Art. 3328 – Object of contract and arbitration clause.
(1)    The dispute referred to arbitration may be an existing dispute.
(2)    The parties to a contract may also submit to arbitration disputes which may arise out of the contract in the future.
(3)    An arbitral submission relating to future disputes shall not be valid unless it concerns disputes which flow from a contract or other specific legal obligation.

Art. 3329 – Interpretation.
The provisions of the arbitral submission relating to the jurisdiction of the arbitrators shall be interpreted restrictively.

Art. 3330 – Scope of jurisdiction.
(1)    The arbitral submission may authorize the arbitrator to decide difficulties arising out of the interpretation of the submission itself.
(2)    It may in particular authorise the arbitrator to decide disputes relating to his own jurisdiction.
(3)    The arbitrator may in no case be required to decide whether the arbitral submission is or is not valid.

Art. 3331 – Appointment of arbitrator. – 1. By the parties.
(1)    The arbitrator may be appointed either in the arbitral submission or subsequently.
(2)    The submission may provide that there shall be one arbitrator or several arbitrators.
(3)    Where the submission fails to specify the number of arbitrators or the manner in which they shall be appointed, each party shall appoint one arbitrator.

Art. 3332 – 2. By the arbitrators or by the court.
(1)    Unless otherwise provided, where there is an even number of arbitrators they shall, before assuming their functions, appoint another arbitrator who shall as of right preside the arbitration tribunal.
(2)    Where their number is odd, the arbitrators shall appoint the president of the arbitration tribunal from among themselves.
(3)    Failing agreement between the arbitrators, the appointments provided in sub-art. (1) and (2) shall be made by the court at the request of one of the parties.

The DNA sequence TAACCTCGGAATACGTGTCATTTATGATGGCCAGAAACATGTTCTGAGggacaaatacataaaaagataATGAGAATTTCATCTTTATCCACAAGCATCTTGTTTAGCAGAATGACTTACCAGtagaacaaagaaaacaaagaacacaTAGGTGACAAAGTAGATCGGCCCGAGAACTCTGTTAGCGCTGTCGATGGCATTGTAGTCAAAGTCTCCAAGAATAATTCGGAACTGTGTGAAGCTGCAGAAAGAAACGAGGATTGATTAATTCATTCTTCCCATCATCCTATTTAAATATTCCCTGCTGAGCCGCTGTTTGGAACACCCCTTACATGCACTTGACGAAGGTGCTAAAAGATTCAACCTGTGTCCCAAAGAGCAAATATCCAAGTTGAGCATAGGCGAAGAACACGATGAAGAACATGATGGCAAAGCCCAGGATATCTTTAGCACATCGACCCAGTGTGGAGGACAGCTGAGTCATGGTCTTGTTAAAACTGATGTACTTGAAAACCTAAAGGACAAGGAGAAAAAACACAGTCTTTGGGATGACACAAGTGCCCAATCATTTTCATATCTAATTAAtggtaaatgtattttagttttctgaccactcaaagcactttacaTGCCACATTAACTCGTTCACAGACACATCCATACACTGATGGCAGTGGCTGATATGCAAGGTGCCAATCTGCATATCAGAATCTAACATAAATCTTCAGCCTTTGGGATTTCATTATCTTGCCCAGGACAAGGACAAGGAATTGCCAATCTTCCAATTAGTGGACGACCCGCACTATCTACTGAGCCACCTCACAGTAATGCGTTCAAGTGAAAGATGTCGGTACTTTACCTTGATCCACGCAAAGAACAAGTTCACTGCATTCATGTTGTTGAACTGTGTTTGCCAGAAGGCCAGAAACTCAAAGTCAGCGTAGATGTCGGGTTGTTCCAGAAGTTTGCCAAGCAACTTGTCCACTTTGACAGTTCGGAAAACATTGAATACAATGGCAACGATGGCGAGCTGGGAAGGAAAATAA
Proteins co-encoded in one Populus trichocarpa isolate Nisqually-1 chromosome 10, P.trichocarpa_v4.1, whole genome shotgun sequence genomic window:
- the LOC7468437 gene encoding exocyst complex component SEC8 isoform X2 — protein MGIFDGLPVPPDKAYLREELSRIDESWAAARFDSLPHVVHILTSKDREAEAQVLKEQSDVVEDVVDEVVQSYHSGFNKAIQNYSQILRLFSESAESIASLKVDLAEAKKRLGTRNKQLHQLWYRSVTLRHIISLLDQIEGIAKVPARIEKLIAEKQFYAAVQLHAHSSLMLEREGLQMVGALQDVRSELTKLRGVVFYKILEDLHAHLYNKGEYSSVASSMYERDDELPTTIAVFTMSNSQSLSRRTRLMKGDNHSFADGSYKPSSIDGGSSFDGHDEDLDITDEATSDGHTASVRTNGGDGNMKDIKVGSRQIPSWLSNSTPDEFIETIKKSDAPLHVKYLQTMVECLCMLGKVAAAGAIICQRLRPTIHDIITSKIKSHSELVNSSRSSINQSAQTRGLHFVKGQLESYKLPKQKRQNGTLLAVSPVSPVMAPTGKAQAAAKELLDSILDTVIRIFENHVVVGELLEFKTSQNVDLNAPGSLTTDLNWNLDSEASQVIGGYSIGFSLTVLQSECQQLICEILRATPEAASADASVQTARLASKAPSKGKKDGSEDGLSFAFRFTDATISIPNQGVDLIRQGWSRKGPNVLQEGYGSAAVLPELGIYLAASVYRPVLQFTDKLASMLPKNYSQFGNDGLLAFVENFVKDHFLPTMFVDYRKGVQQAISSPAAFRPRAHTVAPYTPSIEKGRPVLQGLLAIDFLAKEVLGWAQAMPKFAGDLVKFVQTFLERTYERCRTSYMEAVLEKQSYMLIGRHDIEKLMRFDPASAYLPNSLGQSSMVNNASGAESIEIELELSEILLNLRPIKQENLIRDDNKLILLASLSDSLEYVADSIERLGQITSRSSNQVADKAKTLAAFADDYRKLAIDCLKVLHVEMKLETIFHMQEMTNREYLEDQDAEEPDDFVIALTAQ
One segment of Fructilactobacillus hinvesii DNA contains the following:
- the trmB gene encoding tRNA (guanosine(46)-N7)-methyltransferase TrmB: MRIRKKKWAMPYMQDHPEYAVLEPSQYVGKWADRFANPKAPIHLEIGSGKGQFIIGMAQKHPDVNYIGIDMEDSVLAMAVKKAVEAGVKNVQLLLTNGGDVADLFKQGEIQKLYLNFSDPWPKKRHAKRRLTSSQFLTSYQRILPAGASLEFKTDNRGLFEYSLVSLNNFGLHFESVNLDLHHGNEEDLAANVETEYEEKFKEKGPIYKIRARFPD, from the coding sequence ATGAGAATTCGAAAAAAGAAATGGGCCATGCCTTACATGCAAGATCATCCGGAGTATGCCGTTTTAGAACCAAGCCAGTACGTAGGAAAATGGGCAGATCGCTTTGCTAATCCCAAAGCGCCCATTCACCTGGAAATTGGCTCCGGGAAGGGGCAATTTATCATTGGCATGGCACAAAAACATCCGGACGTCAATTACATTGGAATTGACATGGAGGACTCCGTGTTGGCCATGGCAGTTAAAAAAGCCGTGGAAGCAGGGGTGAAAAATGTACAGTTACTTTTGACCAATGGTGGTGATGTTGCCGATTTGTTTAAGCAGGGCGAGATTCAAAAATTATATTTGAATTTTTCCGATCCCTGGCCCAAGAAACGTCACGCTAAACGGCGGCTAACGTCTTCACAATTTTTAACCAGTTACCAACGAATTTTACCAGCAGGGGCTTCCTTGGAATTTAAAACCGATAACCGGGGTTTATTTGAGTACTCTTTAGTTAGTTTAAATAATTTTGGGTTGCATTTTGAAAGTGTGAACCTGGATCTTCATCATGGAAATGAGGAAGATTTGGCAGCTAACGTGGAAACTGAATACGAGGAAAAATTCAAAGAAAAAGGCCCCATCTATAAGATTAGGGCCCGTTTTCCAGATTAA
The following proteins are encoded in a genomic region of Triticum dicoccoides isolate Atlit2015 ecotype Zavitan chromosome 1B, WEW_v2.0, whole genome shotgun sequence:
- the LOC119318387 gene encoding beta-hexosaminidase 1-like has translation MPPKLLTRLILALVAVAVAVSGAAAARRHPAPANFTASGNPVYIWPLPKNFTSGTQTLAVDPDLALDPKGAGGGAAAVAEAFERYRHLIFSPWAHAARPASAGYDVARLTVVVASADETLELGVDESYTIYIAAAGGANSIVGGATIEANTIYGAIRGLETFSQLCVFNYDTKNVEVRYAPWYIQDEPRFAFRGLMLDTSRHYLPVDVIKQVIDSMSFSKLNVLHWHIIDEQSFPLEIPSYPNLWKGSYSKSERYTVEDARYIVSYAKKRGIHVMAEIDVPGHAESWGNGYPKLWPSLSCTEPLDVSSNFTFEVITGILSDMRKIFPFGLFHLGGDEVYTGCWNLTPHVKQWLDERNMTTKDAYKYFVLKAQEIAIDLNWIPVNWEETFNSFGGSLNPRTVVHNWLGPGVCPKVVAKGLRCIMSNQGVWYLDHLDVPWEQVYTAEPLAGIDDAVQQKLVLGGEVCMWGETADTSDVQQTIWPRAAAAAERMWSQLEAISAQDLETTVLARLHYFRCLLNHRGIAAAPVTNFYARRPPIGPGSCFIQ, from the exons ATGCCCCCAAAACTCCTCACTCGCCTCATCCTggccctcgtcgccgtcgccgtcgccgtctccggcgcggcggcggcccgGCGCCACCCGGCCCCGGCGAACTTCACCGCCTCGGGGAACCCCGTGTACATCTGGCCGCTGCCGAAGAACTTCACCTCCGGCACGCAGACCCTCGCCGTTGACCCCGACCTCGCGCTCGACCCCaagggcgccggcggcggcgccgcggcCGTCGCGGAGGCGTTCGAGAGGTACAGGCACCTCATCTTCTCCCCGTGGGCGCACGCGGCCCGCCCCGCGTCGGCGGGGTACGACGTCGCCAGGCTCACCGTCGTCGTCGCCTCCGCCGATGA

Art. 3333 – 3. Procedure for appointment.
(1)    Where necessary, the party availing himself of the arbitral submission shall specify the dispute he wishes to raise and appoint an arbitrator.
(2)    Notice thereof shall be given to the other party and, where appropriate, to the person entrusted with the appointment of an arbitrator under the arbitral submission.

Art. 3334 – 4. Time-limit.
(1)    Where the other party or the person required to appoint an arbitrator fails to do so within thirty days, the court shall appoint such arbitrator.
(2)    The time-limit shall run from the day when the notice provided in Art. 3333 (2) reached its destination.
(3)    Modifications to these rules may be provided in the arbitral submission.

Art. 3335 – 5. Equality of parties.
The arbitral submission shall not be valid where it places one of the parties in a privileged position as regards the appointment of the arbitrator.

Art. 3336 – Default of arbitrator. – 1. Replacement.
(1)    Where an arbitrator refuses his appointment, dies, becomes incapable or resigns, he shall be replace by the procedure prescribed for his appointment, in accordance with the previsions of the preceding Articles.
(2)    Where an arbitrator is disqualified or removed, the new arbitrator shall be appointed by the court.
(3)    The provisions of this Article may be modified by agreement between the parties.

Art. 3337 – 2. Lapse of submission.
(1)    Where the arbitrator has been named in the arbitral submission and the parties do not agree on who is to replace him, the arbitral submission shall lapse.